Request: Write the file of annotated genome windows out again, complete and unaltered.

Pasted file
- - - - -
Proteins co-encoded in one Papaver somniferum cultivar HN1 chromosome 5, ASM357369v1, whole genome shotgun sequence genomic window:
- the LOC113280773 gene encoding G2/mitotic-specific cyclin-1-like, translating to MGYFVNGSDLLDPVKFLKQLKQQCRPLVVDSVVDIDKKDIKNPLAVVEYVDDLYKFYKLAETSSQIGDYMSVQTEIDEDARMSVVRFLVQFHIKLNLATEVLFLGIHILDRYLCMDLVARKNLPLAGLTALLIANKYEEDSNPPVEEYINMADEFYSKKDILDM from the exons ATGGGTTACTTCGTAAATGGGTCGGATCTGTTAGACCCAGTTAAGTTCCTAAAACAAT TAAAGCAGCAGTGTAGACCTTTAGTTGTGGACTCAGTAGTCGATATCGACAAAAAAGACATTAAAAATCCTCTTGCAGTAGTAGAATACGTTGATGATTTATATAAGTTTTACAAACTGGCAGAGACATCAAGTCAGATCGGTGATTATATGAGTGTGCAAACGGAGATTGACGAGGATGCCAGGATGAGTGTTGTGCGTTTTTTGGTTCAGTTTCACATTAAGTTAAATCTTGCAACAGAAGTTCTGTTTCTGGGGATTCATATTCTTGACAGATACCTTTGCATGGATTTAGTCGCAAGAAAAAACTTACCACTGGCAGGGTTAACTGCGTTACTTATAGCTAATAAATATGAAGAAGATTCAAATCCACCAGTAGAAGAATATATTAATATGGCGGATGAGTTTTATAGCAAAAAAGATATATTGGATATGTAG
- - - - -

Proteins co-encoded in one Papaver somniferum cultivar HN1 chromosome 5, ASM357369v1, whole genome shotgun sequence genomic window:
- the LOC113280773 gene encoding G2/mitotic-specific cyclin-1-like, translating to MGYFVNGSDLLDPVKFLKQLKQQCRPLVVDSVVDIDKKDIKNPLAVVEYVDDLYKFYKLAETSSQIGDYMSVQTEIDEDARMSVVRFLVQFHIKLNLATEVLFLGIHILDRYLCMDLVARKNLPLAGLTALLIANKYEEDSNPPVEEYINMADEFYSKKDILDM from the exons ATGGGTTACTTCGTAAATGGGTCGGATCTGTTAGACCCAGTTAAGTTCCTAAAACAAT TAAAGCAGCAGTGTAGACCTTTAGTTGTGGACTCAGTAGTCGATATCGACAAAAAAGACATTAAAAATCCTCTTGCAGTAGTAGAATACGTTGATGATTTATATAAGTTTTACAAACTGGCAGAGACATCAAGTCAGATCGGTGATTATATGAGTGTGCAAACGGAGATTGACGAGGATGCCAGGATGAGTGTTGTGCGTTTTTTGGTTCAGTTTCACATTAAGTTAAATCTTGCAACAGAAGTTCTGTTTCTGGGGATTCATATTCTTGACAGATACCTTTGCATGGATTTAGTCGCAAGAAAAAACTTACCACTGGCAGGGTTAACTGCGTTACTTATAGCTAATAAATATGAAGAAGATTCAAATCCACCAGTAGAAGAATATATTAATATGGCGGATGAGTTTTATAGCAAAAAAGATATATTGGATATGTAG